newsletter signup

blog

Learning to Draw Matters

Mandy Theis

Monday, 31 May 2021

You have a magic carpet/That will whiz you through the air

To Spain or Maine or Mexico/If you just tell it where.

 So will you let it take you/Where you’ve never gone before?

Or will you buy some drapes to match/And use it on your floor?

-Shel Silverstein

 

Learning how to draw well requires that you view the things in front of you with what artists call an “innocent eye”.

If you are thinking “apple” when drawing an apple, you will not get a very accurate drawing of the apple in front of you. This is because we are used to thinking in visual symbols, so if you think you are drawing an apple you will create a circle with a stem coming out of it.

Unfortunately, I have never seen an actual apple look like that. When looking at an apple carefully, you can see the stem comes from the middle of the apple, not the top. You will discover that it is asymmetrical and has bumps and all sorts of other delights waiting for a careful eye to discover them.

Seeing with your eyes, and not assumptions and symbols, is the essence of having an “innocent eye”.

With a well-trained eye, you can pull information out of thin air, extract joy from every day occurrences, and be drawn into a world of aesthetic pleasure. It’s like learning to see the entire world all over again, with all of the exciting discoveries waiting to be explored by your visual senses.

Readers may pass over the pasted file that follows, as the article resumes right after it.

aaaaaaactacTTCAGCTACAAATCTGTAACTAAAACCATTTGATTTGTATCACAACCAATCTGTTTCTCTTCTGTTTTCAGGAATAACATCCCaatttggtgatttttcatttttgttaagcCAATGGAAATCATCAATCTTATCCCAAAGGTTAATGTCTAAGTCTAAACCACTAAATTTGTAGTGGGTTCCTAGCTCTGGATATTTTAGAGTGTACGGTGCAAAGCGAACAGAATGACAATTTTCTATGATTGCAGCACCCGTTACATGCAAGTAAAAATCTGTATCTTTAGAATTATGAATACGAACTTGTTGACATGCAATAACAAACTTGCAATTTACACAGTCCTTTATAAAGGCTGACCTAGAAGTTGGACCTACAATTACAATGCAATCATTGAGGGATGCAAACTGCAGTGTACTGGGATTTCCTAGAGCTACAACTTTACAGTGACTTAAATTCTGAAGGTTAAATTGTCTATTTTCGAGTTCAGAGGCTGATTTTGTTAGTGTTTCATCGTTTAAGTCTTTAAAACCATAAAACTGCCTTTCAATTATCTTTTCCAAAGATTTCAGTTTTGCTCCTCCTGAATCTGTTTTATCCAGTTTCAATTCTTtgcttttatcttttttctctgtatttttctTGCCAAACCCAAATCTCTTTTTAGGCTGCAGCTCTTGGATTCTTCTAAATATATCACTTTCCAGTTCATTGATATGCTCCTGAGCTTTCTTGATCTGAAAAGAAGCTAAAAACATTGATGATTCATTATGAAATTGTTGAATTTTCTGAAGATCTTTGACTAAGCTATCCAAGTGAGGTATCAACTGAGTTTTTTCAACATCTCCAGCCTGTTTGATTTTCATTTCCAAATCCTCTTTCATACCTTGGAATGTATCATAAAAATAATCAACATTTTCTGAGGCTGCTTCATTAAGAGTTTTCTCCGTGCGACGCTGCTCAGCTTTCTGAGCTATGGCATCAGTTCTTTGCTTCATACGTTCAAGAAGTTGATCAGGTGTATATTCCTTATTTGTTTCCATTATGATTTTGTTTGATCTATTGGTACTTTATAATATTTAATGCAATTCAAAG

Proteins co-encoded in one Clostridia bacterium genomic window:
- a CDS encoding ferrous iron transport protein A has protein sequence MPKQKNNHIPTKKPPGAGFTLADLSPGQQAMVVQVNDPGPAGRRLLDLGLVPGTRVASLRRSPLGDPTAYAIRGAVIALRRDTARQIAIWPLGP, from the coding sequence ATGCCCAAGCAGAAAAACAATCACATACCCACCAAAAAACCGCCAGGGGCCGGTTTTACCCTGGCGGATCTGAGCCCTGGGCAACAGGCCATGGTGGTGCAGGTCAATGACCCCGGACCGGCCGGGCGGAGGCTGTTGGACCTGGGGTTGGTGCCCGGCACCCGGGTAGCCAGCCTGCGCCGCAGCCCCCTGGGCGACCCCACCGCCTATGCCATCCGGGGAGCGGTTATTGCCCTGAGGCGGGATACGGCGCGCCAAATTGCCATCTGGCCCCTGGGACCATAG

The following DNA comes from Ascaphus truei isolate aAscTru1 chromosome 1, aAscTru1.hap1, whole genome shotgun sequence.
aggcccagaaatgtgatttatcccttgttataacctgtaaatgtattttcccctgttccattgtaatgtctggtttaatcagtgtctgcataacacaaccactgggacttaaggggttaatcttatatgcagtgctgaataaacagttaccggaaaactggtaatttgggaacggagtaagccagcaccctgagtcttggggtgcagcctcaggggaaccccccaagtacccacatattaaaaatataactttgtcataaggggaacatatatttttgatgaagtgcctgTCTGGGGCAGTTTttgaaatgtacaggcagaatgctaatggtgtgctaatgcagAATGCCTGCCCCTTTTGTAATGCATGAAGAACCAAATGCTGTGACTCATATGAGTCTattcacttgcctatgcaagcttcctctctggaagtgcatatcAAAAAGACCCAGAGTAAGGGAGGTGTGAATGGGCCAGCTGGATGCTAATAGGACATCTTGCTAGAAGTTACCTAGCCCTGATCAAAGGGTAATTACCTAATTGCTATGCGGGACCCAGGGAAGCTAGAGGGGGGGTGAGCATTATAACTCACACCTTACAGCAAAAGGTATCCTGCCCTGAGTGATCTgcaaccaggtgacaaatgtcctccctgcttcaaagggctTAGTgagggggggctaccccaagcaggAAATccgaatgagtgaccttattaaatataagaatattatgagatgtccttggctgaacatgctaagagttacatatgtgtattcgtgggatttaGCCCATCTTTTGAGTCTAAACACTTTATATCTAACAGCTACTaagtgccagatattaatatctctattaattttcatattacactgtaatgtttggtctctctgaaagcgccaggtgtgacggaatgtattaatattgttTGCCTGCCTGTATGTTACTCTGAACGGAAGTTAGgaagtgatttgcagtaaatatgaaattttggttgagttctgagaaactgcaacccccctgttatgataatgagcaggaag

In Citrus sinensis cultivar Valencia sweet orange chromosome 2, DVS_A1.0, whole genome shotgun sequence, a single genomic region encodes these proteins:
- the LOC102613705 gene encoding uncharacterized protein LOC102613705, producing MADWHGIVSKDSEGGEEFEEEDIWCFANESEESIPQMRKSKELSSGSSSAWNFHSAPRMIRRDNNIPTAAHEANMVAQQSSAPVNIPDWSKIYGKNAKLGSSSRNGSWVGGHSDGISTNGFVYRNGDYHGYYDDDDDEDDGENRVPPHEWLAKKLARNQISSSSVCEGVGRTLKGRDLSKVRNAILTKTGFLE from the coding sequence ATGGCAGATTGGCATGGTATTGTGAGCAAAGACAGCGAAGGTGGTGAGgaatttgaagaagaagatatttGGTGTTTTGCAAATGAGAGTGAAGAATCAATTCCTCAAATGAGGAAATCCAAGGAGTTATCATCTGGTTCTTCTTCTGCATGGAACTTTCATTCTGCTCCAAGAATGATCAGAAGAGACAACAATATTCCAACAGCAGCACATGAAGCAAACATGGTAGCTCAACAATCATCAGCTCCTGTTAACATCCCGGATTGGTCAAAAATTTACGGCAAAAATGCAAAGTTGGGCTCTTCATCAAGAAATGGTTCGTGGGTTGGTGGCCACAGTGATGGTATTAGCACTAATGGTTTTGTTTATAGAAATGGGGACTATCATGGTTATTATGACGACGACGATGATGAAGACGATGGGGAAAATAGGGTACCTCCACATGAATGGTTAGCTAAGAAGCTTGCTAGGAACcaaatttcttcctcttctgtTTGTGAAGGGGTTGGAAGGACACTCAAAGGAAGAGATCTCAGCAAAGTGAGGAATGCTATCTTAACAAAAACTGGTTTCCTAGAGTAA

When you learn how to draw really well, all of a sudden you are calling others over to look at a curl of a leaf, the strange color of the sidewalk patch, and the atmospheric effects created on the horizon. You become more careful and deliberate in your descriptions, and your communication skillset is expanded with new vocabulary and detailed accuracy.

Through drawing, you gain the ability to read visual cues and how they affect you and those around you. You can control the visual manipulation thrown at you by advertisers and others vying for your attention and wallet.

Learning how to draw can open your mind the way reading a book does. When you have to observe something carefully to capture it with your pencil, you have to think about every aspect of the subject in front of you. If you are incomplete in your observations, there will be literal gaps on your paper showing where your seeing was weak. To think about any object so thoroughly changes your viewpoint on not just that particular object, but on all future visual elements that enter your path of sight.

Drawing well, like reading, takes time, attention, and training under someone who has mastered the skill. But it is a worthwhile pursuit not just for artists, but for anyone who values knowledge and how that knowledge can enhance their mind, career, and visual pleasure.

To really see at the highest levels is a transformative experience. Like having a magic carpet, you can view things from a new perspective that not many others are able to share. 

Are you ready to start seeing what others are missing? Join our newsletter for free art lessons, articles, and additional resources to help you start your drawing journey today.



Enjoying this article? Join our newsletter full of art teacher delights.

Comments

One Response to Learning to Draw Matters

  • Charles F Thompson says:

    I taught art for 31 yrs. My whole program was based on teaching students on to think. Teaching my students how to process information differently. What you have said, I totally agree with,

Leave a Reply

Your email address will not be published. Required fields are marked *

Join Our Newsletter